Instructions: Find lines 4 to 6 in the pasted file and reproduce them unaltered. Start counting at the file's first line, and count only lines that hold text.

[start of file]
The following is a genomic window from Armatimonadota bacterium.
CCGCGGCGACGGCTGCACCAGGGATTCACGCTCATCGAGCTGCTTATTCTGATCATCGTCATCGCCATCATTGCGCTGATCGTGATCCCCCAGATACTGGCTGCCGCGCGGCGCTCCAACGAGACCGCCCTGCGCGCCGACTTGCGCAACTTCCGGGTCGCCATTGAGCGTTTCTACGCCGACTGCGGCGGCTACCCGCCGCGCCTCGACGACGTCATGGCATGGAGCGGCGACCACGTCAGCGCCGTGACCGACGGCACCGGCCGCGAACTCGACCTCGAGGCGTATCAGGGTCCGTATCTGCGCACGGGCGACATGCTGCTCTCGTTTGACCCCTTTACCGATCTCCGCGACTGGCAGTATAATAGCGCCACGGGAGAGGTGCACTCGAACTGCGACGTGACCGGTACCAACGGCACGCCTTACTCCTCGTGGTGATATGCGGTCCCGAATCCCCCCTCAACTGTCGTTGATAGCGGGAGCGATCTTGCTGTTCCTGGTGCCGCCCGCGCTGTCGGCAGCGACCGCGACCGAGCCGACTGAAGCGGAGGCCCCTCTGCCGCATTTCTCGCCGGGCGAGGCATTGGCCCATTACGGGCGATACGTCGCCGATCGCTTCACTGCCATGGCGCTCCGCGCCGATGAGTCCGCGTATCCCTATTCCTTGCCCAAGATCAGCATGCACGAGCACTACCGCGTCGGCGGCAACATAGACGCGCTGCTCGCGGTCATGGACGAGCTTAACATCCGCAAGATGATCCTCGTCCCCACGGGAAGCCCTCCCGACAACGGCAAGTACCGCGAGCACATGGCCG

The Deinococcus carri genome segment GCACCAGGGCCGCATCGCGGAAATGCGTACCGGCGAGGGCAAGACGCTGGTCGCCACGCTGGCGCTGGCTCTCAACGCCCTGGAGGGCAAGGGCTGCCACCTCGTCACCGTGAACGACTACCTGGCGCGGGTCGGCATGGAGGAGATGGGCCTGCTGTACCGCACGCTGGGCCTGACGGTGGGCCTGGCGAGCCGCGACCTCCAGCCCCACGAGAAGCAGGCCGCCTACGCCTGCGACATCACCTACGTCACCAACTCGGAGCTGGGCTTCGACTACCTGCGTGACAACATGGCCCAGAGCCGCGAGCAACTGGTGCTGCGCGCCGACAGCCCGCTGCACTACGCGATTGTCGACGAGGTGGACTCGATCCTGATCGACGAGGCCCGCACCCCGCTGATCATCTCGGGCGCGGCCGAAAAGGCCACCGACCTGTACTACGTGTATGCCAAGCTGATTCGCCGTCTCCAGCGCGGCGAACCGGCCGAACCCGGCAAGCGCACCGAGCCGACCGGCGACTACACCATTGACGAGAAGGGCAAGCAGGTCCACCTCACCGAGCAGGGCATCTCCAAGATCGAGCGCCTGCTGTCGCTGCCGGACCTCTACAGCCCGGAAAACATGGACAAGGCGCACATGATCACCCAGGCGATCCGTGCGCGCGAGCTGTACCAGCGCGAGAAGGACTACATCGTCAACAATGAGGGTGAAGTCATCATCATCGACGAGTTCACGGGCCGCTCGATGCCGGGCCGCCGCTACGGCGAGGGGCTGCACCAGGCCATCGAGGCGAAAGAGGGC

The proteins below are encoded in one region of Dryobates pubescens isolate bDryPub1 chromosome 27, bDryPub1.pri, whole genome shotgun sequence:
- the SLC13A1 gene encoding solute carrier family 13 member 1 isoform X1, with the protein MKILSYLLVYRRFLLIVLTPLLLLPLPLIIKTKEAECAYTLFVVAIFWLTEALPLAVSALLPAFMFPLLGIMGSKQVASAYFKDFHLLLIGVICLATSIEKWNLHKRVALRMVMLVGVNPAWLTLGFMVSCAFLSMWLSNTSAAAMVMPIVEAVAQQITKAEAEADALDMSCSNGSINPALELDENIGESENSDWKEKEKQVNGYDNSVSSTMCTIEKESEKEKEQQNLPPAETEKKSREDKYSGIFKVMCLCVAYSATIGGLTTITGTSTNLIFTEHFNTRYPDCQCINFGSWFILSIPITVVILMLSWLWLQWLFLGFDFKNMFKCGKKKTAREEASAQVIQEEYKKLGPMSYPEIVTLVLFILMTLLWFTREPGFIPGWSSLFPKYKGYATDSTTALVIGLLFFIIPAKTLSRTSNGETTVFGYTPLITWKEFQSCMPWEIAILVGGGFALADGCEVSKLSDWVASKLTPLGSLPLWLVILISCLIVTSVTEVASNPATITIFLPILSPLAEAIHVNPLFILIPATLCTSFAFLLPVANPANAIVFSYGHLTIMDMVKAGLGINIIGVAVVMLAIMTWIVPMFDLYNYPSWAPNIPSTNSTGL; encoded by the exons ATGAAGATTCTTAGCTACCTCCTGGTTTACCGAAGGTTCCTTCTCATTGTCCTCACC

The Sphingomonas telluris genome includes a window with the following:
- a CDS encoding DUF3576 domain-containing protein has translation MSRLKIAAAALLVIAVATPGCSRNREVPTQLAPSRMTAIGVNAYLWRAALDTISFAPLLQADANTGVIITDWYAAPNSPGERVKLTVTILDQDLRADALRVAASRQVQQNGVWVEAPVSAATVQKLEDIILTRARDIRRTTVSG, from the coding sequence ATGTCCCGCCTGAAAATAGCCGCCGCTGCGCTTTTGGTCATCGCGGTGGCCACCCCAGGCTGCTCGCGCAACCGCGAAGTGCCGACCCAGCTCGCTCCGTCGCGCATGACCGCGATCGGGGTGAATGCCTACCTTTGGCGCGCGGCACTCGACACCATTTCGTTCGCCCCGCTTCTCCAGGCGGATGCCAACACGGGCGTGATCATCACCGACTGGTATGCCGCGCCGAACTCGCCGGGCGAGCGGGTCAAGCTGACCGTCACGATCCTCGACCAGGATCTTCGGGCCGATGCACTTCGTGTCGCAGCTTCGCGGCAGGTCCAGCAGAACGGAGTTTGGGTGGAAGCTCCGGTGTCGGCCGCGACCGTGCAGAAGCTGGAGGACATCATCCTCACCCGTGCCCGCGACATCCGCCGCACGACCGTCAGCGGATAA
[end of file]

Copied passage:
The proteins below are encoded in one region of Dryobates pubescens isolate bDryPub1 chromosome 27, bDryPub1.pri, whole genome shotgun sequence:
- the SLC13A1 gene encoding solute carrier family 13 member 1 isoform X1, with the protein MKILSYLLVYRRFLLIVLTPLLLLPLPLIIKTKEAECAYTLFVVAIFWLTEALPLAVSALLPAFMFPLLGIMGSKQVASAYFKDFHLLLIGVICLATSIEKWNLHKRVALRMVMLVGVNPAWLTLGFMVSCAFLSMWLSNTSAAAMVMPIVEAVAQQITKAEAEADALDMSCSNGSINPALELDENIGESENSDWKEKEKQVNGYDNSVSSTMCTIEKESEKEKEQQNLPPAETEKKSREDKYSGIFKVMCLCVAYSATIGGLTTITGTSTNLIFTEHFNTRYPDCQCINFGSWFILSIPITVVILMLSWLWLQWLFLGFDFKNMFKCGKKKTAREEASAQVIQEEYKKLGPMSYPEIVTLVLFILMTLLWFTREPGFIPGWSSLFPKYKGYATDSTTALVIGLLFFIIPAKTLSRTSNGETTVFGYTPLITWKEFQSCMPWEIAILVGGGFALADGCEVSKLSDWVASKLTPLGSLPLWLVILISCLIVTSVTEVASNPATITIFLPILSPLAEAIHVNPLFILIPATLCTSFAFLLPVANPANAIVFSYGHLTIMDMVKAGLGINIIGVAVVMLAIMTWIVPMFDLYNYPSWAPNIPSTNSTGL; encoded by the exons ATGAAGATTCTTAGCTACCTCCTGGTTTACCGAAGGTTCCTTCTCATTGTCCTCACC

The Sphingomonas telluris genome includes a window with the following: